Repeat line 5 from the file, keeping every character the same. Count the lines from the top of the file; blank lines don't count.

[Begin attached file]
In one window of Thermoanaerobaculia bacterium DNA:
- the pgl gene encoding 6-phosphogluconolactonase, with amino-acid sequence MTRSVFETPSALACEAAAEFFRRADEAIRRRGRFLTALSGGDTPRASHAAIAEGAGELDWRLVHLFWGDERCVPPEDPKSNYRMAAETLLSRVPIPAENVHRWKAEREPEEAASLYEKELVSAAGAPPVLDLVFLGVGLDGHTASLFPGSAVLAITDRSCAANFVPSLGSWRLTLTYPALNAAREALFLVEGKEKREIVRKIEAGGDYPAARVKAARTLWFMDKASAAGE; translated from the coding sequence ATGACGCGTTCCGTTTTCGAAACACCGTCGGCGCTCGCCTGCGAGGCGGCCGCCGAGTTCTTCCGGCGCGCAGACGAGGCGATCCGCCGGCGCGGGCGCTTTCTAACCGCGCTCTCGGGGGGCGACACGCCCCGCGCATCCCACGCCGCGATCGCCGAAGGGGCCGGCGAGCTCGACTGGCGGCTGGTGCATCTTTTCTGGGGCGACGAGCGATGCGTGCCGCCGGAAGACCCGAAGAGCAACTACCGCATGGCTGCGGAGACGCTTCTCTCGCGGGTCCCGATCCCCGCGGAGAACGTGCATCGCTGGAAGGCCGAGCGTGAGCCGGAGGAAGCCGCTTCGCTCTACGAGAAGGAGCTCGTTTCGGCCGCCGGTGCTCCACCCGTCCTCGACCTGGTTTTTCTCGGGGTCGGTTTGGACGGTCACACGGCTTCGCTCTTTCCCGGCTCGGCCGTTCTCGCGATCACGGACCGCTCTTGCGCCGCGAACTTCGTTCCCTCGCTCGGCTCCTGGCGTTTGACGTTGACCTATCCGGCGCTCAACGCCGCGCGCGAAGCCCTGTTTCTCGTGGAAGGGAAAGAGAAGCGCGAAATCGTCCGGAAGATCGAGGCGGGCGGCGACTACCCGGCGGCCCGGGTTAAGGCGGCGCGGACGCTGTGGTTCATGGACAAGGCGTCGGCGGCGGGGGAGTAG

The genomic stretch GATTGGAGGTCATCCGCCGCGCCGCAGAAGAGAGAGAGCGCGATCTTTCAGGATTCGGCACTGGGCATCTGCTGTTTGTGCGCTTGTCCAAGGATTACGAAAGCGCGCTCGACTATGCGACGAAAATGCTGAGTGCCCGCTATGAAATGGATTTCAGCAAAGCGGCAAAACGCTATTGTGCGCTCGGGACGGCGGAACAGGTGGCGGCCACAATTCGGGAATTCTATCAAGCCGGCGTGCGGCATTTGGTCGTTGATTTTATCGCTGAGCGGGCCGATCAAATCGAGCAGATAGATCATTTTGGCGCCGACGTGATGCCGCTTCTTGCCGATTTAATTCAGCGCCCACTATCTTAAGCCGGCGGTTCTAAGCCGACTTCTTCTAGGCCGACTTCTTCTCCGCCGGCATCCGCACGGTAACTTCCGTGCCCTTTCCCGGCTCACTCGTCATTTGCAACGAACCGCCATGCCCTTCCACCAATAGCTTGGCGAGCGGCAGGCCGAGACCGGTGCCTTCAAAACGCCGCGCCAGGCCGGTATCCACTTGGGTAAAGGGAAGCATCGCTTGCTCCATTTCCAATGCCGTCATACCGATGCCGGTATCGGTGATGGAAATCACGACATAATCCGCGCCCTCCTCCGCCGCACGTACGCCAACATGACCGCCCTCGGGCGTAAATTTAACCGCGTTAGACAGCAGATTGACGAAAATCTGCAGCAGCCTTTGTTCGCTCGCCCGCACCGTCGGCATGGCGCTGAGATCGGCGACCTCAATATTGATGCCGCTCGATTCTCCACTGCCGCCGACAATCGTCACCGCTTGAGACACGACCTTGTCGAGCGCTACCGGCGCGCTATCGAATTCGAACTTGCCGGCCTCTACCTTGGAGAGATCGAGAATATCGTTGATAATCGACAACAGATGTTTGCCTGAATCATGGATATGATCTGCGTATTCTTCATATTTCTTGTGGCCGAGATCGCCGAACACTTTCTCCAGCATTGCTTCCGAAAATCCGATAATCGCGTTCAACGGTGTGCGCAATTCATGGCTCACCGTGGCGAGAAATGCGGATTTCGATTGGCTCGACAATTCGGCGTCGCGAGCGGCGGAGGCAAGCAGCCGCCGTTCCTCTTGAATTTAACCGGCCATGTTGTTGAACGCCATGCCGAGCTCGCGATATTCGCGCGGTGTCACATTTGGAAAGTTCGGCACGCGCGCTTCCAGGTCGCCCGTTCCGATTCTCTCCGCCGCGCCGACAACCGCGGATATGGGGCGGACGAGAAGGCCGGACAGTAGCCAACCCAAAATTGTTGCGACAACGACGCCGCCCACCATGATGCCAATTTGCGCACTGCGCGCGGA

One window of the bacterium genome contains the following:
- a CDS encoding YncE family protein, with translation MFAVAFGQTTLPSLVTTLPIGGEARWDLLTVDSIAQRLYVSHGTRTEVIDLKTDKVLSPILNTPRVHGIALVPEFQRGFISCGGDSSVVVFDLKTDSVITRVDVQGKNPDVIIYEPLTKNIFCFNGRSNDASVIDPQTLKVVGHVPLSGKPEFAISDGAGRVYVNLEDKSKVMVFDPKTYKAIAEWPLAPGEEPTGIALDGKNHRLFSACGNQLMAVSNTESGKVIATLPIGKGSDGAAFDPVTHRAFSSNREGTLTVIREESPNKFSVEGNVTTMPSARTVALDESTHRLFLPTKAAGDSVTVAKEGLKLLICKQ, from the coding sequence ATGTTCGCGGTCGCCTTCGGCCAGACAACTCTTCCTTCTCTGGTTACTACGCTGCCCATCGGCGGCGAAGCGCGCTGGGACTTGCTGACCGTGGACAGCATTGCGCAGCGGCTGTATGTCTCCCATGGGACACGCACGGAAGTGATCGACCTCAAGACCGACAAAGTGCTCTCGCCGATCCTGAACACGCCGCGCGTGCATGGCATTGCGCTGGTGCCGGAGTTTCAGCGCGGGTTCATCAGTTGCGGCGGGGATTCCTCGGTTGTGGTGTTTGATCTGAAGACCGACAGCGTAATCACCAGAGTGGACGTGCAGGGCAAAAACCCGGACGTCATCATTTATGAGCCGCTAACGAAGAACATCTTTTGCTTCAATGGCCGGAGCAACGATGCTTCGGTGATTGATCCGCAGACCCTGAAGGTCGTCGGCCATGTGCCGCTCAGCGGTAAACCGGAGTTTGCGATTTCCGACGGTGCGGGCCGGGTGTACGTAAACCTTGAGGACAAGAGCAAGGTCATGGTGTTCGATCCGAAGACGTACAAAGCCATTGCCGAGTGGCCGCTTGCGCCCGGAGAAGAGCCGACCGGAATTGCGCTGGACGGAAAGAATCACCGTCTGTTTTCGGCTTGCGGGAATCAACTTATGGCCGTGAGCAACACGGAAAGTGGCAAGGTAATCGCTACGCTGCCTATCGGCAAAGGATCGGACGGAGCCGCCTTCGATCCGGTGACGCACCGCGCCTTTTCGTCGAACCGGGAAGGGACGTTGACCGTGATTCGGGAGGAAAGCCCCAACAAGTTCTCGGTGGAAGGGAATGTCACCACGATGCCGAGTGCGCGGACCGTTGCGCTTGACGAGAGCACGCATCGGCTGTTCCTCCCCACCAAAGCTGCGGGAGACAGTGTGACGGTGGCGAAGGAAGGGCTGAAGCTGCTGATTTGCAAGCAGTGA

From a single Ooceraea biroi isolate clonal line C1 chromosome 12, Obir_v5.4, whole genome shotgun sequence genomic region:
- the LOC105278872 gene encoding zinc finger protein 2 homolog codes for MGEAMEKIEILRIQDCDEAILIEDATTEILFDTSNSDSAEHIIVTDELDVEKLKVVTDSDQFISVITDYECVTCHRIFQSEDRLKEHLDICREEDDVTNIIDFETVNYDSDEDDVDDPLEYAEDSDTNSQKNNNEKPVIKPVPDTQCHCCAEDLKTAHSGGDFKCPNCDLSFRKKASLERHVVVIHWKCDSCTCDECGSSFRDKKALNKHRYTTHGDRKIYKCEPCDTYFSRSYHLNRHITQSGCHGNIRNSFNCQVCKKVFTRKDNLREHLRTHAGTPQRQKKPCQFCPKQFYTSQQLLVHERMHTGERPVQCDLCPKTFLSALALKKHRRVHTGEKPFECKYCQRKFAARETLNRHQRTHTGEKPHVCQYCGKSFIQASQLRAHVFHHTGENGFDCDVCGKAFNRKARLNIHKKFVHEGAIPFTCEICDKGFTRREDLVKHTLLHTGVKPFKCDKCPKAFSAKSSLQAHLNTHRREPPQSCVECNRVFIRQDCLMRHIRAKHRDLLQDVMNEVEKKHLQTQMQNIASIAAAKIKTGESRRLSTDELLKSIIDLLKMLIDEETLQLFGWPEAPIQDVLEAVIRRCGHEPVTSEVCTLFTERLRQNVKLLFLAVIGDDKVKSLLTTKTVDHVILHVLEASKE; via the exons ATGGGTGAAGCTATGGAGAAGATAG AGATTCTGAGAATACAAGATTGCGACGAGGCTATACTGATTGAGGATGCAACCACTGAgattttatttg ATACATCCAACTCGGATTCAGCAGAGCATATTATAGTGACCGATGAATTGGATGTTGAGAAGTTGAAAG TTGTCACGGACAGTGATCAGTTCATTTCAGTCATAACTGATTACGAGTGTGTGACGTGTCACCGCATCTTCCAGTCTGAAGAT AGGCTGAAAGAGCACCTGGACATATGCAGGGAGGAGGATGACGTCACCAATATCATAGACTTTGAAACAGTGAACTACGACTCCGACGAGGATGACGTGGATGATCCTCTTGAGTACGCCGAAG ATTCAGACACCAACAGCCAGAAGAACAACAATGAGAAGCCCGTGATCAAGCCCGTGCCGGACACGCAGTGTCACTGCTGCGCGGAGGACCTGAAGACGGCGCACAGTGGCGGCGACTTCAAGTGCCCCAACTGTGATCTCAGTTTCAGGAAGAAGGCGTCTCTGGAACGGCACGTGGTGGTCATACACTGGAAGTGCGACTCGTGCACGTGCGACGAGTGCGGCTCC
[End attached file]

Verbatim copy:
- a CDS encoding YncE family protein, with translation MFAVAFGQTTLPSLVTTLPIGGEARWDLLTVDSIAQRLYVSHGTRTEVIDLKTDKVLSPILNTPRVHGIALVPEFQRGFISCGGDSSVVVFDLKTDSVITRVDVQGKNPDVIIYEPLTKNIFCFNGRSNDASVIDPQTLKVVGHVPLSGKPEFAISDGAGRVYVNLEDKSKVMVFDPKTYKAIAEWPLAPGEEPTGIALDGKNHRLFSACGNQLMAVSNTESGKVIATLPIGKGSDGAAFDPVTHRAFSSNREGTLTVIREESPNKFSVEGNVTTMPSARTVALDESTHRLFLPTKAAGDSVTVAKEGLKLLICKQ, from the coding sequence ATGTTCGCGGTCGCCTTCGGCCAGACAACTCTTCCTTCTCTGGTTACTACGCTGCCCATCGGCGGCGAAGCGCGCTGGGACTTGCTGACCGTGGACAGCATTGCGCAGCGGCTGTATGTCTCCCATGGGACACGCACGGAAGTGATCGACCTCAAGACCGACAAAGTGCTCTCGCCGATCCTGAACACGCCGCGCGTGCATGGCATTGCGCTGGTGCCGGAGTTTCAGCGCGGGTTCATCAGTTGCGGCGGGGATTCCTCGGTTGTGGTGTTTGATCTGAAGACCGACAGCGTAATCACCAGAGTGGACGTGCAGGGCAAAAACCCGGACGTCATCATTTATGAGCCGCTAACGAAGAACATCTTTTGCTTCAATGGCCGGAGCAACGATGCTTCGGTGATTGATCCGCAGACCCTGAAGGTCGTCGGCCATGTGCCGCTCAGCGGTAAACCGGAGTTTGCGATTTCCGACGGTGCGGGCCGGGTGTACGTAAACCTTGAGGACAAGAGCAAGGTCATGGTGTTCGATCCGAAGACGTACAAAGCCATTGCCGAGTGGCCGCTTGCGCCCGGAGAAGAGCCGACCGGAATTGCGCTGGACGGAAAGAATCACCGTCTGTTTTCGGCTTGCGGGAATCAACTTATGGCCGTGAGCAACACGGAAAGTGGCAAGGTAATCGCTACGCTGCCTATCGGCAAAGGATCGGACGGAGCCGCCTTCGATCCGGTGACGCACCGCGCCTTTTCGTCGAACCGGGAAGGGACGTTGACCGTGATTCGGGAGGAAAGCCCCAACAAGTTCTCGGTGGAAGGGAATGTCACCACGATGCCGAGTGCGCGGACCGTTGCGCTTGACGAGAGCACGCATCGGCTGTTCCTCCCCACCAAAGCTGCGGGAGACAGTGTGACGGTGGCGAAGGAAGGGCTGAAGCTGCTGATTTGCAAGCAGTGA